Here are some things that have been helpful for me in coping with all the pain, etc. that weighs me down on this journey:

  1. Knowing my body – I promise you, I am more intimately connected with my body and its functions, needs, limits, and strengths than almost everyone I’ve ever known. I’ve gotten to this point by studying anatomy and medical information but also by meditation, mindfulness, yoga, and self massage. Learning how to listen to and understand your body as it communicates to you is essential for any kind of healing or self care. It’s also how to attune your own personal severity spectrum: for example, if my back starts the day off at a higher frequency of pops than normal, I know that to be a warning of heightened instability and will keep my movements minimal that day as to avoid injury. I read blogs from others with conditions like mine, as well, to get a better understanding of how to gauge my Worry Meter and to feel supported in the fight. Commiseration has more value that most people realize.
  2. Meditation and mindfulnessMindfulness, as a form of meditation, is about being fully present in the moment, in a feeling, in a thought process, in an activity. It’s about being fully aware of what is happening without any concurrent thoughts or activities. For example, when a new symptom arises, I spend some time focusing all my energy and awareness on that part of my body to try and determine exactly what’s going on. I’ll tune everything out and go within, connecting intuitively to the local anatomy so that I can better hear what it’s trying to tell me. This often happens during a bath, which I’ll get to soon.
  3. Furbabies – Anyone with chronic illness who has pets can attest to the healing powers of a furry snuggle or the sweetness of an inquisitive and worried critter running over to see if you’re okay when you cry out in pain. Here are our three:Kasey came first – pit mix we got from a rescue two years ago. (Click for captions)

    And a little over a year ago, we adopted Bruno and Boots from an Amish family nearby. Bruno “Squishy Fluffers” has the most perfect big, squishy, fluffy kitty belly, and sometimes he even lets me bury my face in it!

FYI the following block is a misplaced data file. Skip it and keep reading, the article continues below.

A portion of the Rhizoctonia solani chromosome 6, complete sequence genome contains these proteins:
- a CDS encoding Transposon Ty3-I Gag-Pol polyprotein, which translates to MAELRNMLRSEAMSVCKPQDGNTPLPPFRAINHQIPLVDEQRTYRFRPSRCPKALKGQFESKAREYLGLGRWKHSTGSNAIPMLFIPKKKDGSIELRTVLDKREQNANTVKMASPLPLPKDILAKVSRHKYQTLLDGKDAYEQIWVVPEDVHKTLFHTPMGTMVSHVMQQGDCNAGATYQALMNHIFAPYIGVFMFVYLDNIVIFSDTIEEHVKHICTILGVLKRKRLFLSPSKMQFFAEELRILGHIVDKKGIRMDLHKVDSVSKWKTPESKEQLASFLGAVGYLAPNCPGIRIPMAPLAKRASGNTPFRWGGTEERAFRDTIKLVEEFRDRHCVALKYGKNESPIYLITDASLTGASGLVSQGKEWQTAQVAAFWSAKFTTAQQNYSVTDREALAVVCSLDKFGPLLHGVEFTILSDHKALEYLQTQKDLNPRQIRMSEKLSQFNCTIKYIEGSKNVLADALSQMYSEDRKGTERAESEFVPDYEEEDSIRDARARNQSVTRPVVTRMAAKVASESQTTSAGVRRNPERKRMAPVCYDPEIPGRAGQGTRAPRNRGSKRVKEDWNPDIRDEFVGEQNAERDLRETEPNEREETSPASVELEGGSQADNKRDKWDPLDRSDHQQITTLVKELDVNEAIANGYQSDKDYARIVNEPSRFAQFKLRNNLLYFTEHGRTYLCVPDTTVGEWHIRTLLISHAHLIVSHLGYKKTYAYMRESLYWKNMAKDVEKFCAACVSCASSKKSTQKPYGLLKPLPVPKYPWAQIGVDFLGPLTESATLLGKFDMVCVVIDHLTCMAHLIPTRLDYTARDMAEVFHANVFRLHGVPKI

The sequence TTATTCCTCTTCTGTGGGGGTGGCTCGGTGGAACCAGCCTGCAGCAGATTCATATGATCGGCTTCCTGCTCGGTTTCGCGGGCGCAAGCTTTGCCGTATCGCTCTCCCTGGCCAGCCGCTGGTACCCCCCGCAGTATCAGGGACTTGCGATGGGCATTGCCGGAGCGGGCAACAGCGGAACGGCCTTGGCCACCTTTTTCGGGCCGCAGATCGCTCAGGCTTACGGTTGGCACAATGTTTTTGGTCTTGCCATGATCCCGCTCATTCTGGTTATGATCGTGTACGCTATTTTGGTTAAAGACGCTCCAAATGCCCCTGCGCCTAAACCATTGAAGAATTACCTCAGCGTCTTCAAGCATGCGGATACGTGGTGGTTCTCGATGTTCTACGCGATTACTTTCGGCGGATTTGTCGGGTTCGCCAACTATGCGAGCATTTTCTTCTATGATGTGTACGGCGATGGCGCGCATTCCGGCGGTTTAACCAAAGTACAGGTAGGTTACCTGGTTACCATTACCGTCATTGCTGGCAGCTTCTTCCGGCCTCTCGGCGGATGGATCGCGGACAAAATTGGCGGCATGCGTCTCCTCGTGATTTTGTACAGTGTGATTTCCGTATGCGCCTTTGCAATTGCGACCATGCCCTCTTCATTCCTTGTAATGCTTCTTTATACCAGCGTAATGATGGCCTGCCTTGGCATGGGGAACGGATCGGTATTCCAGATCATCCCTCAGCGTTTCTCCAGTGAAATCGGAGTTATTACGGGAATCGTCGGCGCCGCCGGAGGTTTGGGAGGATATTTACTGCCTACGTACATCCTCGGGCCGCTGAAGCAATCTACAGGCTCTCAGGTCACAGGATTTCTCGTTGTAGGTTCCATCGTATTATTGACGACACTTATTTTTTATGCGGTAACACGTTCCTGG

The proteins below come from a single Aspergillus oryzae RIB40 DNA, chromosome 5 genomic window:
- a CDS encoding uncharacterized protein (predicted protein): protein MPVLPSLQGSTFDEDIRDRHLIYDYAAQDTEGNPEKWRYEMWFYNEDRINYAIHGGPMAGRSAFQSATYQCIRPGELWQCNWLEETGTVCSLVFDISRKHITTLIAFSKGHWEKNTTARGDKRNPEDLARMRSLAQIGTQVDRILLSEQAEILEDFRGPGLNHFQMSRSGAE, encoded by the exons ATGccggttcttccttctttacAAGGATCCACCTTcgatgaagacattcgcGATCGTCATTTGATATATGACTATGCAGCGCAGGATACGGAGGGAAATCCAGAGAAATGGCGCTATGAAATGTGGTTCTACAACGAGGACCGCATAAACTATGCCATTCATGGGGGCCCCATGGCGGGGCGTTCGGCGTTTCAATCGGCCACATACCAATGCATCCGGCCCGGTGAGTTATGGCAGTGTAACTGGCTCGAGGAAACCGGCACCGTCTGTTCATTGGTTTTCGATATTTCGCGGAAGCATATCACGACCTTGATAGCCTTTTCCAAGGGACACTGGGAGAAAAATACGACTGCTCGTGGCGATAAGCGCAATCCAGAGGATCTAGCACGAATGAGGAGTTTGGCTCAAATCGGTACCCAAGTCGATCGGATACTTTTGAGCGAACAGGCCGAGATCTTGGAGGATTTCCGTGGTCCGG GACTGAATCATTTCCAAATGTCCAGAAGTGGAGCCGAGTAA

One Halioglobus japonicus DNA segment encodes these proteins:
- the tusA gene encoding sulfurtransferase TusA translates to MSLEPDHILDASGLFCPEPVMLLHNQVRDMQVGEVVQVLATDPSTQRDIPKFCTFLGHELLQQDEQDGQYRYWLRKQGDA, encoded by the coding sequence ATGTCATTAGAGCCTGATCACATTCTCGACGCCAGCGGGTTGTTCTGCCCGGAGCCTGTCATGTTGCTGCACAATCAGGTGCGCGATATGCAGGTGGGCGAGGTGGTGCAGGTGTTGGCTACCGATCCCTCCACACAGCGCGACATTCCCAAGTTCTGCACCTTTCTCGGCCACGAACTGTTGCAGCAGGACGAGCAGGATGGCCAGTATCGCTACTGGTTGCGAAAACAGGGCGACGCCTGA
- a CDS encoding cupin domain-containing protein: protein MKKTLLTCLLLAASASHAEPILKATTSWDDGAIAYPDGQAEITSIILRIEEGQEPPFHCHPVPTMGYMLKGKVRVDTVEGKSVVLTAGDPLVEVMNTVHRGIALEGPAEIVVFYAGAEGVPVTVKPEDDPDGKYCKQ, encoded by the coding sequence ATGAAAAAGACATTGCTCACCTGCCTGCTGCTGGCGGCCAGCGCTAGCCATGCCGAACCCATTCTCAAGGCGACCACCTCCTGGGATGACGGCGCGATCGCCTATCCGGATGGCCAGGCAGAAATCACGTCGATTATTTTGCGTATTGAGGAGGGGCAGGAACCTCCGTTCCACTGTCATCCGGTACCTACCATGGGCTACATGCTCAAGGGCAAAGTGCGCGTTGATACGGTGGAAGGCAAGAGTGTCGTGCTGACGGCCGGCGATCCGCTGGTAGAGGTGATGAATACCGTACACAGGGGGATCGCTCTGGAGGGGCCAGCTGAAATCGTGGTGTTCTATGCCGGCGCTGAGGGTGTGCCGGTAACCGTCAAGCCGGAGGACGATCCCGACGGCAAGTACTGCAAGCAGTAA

4. Cannabis – it’s not legal in our state, so if I need it, I risk arrest and imprisonment, but it’s the only thing my body will tolerate that actually helps with the pain. I can’t tolerate any of the prescription pain medications I’ve tried – I’m actually allergic to opioids, muscle relaxers, and hydrocodone – or they simply don’t do anything. I’ve heard the same from several others with EDS and/or Chiari Malformation, and there’s even scientific evidence to support the use of cannabis for EDS pain management. More here and there and probably quite a few other places.
  5. Heat – If I get cold, the pain shoots up fast and hard, and the only thing that helps is getting warm. Also, at least twice a week, I take a very long, very hot bath with magnesium flakes, every third bath or so, adding vitamin E oil to massage into my skin. I’ll soak, float, and relax as much as I can (this is meditation and re-centering time), but I also use that time to massage whatever needs it. Whether it’s just working out soreness from muscles or trying to work a joint back into place, it really all works best with heat and water. If it’s a good day for joints, energy, and skin sensors (I have distorted sensations that often make touching my legs even lightly feel like I’ve been hit with a very hot sander), I’ll soak until the water cools, replace some of it to heat everything back up to sauna conditions, and shave with coconut oil. *I’ll never shave without it again* If a bath isn’t doable, a heating pad will suffice.